Tag Archives: Grief Anniversary

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Grief Anniversary

Grief Anniversary

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Since time does not heal when it comes to grief, it is not surprising that the Grief Anniversary of a loved one’s death can be just as painful as the day they died. For me, April 3rd marks the seven year anniversary of my former fiancé’s death. Although we were no longer together when he passed away, I can honestly say that he was my one true love. The pain of his death has been soul-wrenching and gut-stomping. Time couldn’t possibly ever heal that wound. Why would I want it to?

The first day, the first week, the first month, the first year after his death was tough. Who am I kidding – every day, every week, every month and every year has been tough. But the 3rd of every month became a recurring, in-your-face reminder that he was gone. So I decided that I had two choices about how I was going to handle it – bottle it all up inside and walk around pretending I was ok or face it head-on and let the emotions flow.

It wasn’t really even a decision for me. I automatically chose to drive myself into the grief at full throttle. I figured hitting it head on and wrestling it to the ground would give me some chance of coming out the other side. Ignoring it? Well that could lead to all kinds of problems and I certainly didn’t want to go there. I had seen others who never faced their grief and I didn’t want that anchor dragging me down for the rest of my life.

So on the 3rd (and most other days), I spent the time crying until there were no tears. I shouted at the sky. I took long walks. I went through old pictures. I read old cards and love letters. I listened to “our” songs. I remembered the good and the bad. I called his Mom and we cried together, I had a Memorial Service for him with my children up on a hill overlooking the ocean and we released a balloon to the heavens. We cried and held each other. I JUST LET IT ALL OUT. Then I let it out some more until I felt empty. The emptiness didn’t lessen the sadness or the pain but it felt better than holding it inside.

I think I also forced myself to do this because those around me didn’t know what to do.  Some avoided me. Others didn’t bring it up at all. After all he committed suicide and who wants to talk about “that” subject. If talking about grief is #1 taboo subject in America, who wants to talk about grief related to someone’s suicide? Probably taboo subject #2.  On top of that we had broken-up so add taboo subject #3.  Three topics that are tough if not impossible to discuss. So that’s pretty much what everyone did –  try not to discuss it with me. In fact there was no discussion about any of it at all. Since I knew I needed to do something (rather than avoid it), I took matters into my own hands and began my own grief journey.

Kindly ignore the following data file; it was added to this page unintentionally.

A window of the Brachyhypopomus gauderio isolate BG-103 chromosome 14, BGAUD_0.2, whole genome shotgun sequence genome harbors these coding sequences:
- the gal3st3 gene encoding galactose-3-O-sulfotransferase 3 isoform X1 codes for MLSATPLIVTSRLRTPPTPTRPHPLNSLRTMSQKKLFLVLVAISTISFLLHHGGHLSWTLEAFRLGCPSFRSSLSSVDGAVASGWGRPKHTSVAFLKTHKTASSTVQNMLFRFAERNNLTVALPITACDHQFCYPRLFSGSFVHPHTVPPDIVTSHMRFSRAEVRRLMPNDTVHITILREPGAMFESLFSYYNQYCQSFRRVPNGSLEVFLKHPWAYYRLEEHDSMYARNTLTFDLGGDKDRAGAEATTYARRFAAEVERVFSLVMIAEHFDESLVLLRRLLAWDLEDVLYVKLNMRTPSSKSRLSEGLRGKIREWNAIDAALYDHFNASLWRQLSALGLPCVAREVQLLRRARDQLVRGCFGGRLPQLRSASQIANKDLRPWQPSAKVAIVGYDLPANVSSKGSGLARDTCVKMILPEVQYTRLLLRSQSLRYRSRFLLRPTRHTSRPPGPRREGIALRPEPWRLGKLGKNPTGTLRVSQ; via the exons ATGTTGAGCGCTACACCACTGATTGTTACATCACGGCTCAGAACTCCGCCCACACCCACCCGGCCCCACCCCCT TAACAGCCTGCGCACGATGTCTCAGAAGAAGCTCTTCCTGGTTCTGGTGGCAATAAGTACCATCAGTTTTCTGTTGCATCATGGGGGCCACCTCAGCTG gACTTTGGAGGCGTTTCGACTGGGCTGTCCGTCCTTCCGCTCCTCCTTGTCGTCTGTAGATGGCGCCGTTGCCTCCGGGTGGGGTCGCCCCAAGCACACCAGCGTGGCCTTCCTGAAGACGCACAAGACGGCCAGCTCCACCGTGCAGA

Don’t get me wrong, people asked if I was ok. But in reality they hoped I didn’t start to talk about “it” at all. What were they supposed to say if I did bring it up? At least you weren’t in a relationship anymore? Nope – probably not the right response. At least you weren’t there with him when he did “it”? Nope – definitely not the right response. Neither of those comments would have helped me face my broken heart.  Ironically, talking about how I felt about his death would have helped me heal. I learned after becoming a Certified Grief Recovery Specialists®  what I went through with friends and family was pretty typical. It’s how we have all been brought up. As a society, we need to break the cycle of how we address (or don’t address) grieving throughout many generations.

My recommendation is to do what is right for you on a Grief Anniversary. That could mean acknowledging it or not. Whatever you do is completely healthy. Remember your loved one. Be sad. Laugh. Cry. Watch their favorite movie. Eat their favorite food. Do what makes it right for you. Make sure you surround yourself with people that understand what you need – not what they think you should or shouldn’t be doing. Let the day come.

So on this 7-Year Grief Anniversary, I want this day to be about him and the joy he brought to my life. The laughter. The great memories. The soul-embracing love. Pizza and margaritas. Hawaiian sunsets. Las Vegas fun. The U.S. Open in New York. Boat rides on Lake Anna. Crawling out a window to shovel snow on the deck. The “Aflac” duck commercials. John Wayne. The Beach Boys. I will look out on the hill overlooking the ocean. I will listen to one of “our” songs. I will share his favorite poem (and one of mine):

Sea Fever

By John Masefield

I must go down to the seas again, to the lonely sea and the sky,
And all I ask is a tall ship and a star to steer her by;
And the wheel’s kick and the wind’s song and the white sail’s shaking,
And a grey mist on the sea’s face, and a grey dawn breaking.

I must go down to the seas again, for the call of the running tide
Is a wild call and a clear call that may not be denied;
And all I ask is a windy day with the white clouds flying,
And the flung spray and the blown spume, and the sea-gulls crying.

I must go down to the seas again, to the vagrant gypsy life,
To the gull’s way and the whale’s way where the wind’s like a whetted knife;